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Precious Metal Melt Value Calculators

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Calculate Silver Melt Value

Below you will find silver calculators to determine the value of silver metal inside your silver jewelry, silver bars and silver coins. Choose from 13 live currencies or 158 non-live currencies (updated every hour).

Silver Calculator

This silver calculator will determine the value of the silver metal inside your silver bullion, silver coins, or silver jewelry.

To get the value of your silver metal, simply enter the following into the calculator:

  1. Amount - gram (gm) or troy ounce (ozt) (1 troy ounce (ozt) = 31.1035 grams)
  2. Purity - percentage (%) or fineness (parts per thousand)
  3. Unit Price - Choose from 13 live currencies or 158 non-live currencies (updated every hour).
Silver Calculator
Amount of Silver:
* Purity of Silver:

Percentage Silver: 99.9%

Price of Silver per ounce:
 

Live Price
  USD
Value of Silver Metal:   USD


Percentage of Market Value:   %
Value of Silver Metal:
Percentage of Market Value
  USD
  • Silver bullion - Silver bullion is most commonly 99.9%. Check the stamp on the bullion to confirm. If it is not stamped, it would require a test to determine its purity.
  • Silver jewelry - Silver jewelry is usually sterling silver. If so, it is typically hallmarked in the fineness scale 925, which means it is 92.5% silver. Silver plated, silver electroplated, alpaca silver, and silver tone all contain close to or no silver.
  • Live prices silver prices - There are 13 live currencies that you can get the live silver price. Please note that the price is only live on page load and on currency change - if you need to update the price, either refresh the page or deselect the currency and select it again.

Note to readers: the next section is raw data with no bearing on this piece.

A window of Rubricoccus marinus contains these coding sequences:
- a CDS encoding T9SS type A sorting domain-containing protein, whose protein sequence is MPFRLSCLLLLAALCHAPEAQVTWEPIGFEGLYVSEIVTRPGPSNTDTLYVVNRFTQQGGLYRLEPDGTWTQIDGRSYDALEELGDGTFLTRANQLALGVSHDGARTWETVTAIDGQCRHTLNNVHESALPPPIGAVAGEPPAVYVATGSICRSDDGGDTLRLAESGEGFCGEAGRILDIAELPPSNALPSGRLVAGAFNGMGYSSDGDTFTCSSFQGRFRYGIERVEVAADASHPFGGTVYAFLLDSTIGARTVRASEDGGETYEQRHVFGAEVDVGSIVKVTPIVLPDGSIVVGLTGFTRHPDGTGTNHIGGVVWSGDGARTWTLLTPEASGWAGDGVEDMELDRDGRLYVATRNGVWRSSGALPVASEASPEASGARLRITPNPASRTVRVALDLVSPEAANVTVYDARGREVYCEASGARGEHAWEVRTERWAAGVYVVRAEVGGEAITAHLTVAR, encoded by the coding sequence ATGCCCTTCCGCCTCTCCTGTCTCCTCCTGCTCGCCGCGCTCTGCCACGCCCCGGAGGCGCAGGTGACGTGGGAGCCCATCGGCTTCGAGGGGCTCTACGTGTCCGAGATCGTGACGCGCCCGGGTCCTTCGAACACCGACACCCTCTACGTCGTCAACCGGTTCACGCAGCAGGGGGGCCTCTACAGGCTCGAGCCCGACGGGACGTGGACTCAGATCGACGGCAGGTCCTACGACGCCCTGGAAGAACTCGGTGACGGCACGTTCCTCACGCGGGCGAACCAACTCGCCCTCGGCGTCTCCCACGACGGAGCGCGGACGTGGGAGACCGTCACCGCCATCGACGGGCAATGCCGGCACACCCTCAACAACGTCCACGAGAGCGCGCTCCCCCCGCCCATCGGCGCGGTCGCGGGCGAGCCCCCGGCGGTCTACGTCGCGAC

• Non-Live silver prices - There are 158 non-live currencies that you can get the non-live silver price from. These currencies are updated every hour. The time since it has been updated will be below the currency selector.

Silver buyers buy silver below the market value of the silver melt value.

Silver buyers will usually sell it to a refiner who melts it down, extracts the silver, and casts it into bullion bars.

Alternatively, depending on the silver buyer and the particular piece they are buying, they may also choose to sell the item in the second-hand jewelry market.

Scrap Silver Prices

This scrap silver prices table below contains the price of silver per gram for different types of silver. This is useful for determining the melt value of jewelry.

Monday 20th of February 2017 Scrap Silver Prices
 

Name
(Fineness)
Price Per Gram
()
Weight
(grams)
Total
()
Fine Silver
(999)
*
Britannia silver
(958)
*
French 1st standard
(950)
*
91 zolotnik Russian silver
(947)
*
Sterling silver
(925)
*
88 zolotnik Russian silver
(916)
*
Coin silver
(900)
*
84 zolotnik Russian silver
(875)
*
Scandinavian silver
(830)
*
German silver (Type 1/2)
(835)
*
German silver (Type 2/2)
(800)
*
     GRAND TOTAL:
Basis: * per troy ounce
Live Price

Silver Bar Prices

The silver bar prices table below contains the price of silver per gram and price of silver per ounce for common silver bullion sizes. The silver purity used below is 99.9%.

This silver bar prices table is equally applicable to bullion silver coins.

Monday 20th of February 2017 Silver Bullion Prices
 

Metric Sizes Unit Price
()
Qty Total
()
1 gram *
2 grams *
2.5 grams *
5 grams *
10 grams *
20 grams *
25 grams *
50 grams *
100 grams *
1000 grams (1 kilogram) *
5000 grams (5 kilograms) *
10000 grams (10 kilograms) *
Imperial Sizes Unit Price
()
Qty Total
()
1/20 toz *
1/10 toz *
1/4 toz *
1/2 toz *
1 toz *
2 toz *
2.5 toz *
5 toz *
10 toz *
20 toz *
50 toz *
100 toz *
1000 toz *
     GRAND TOTAL:
Basis: * per troy ounce
Live Price

Silver Coin Prices

The silver coin prices table below contains the value of silver metal inside some popular silver coins. Junk silver refers to silver coins minted that use to circulate as currency - circulated coins often are found in fair condition and use to attract a low premium above melt value - although its popularity amongst "preppers" or "survivalists" has increased demand and resulted in rising premiums. The premium above the monetary value is referred as the "collectors value" or "numismatic value".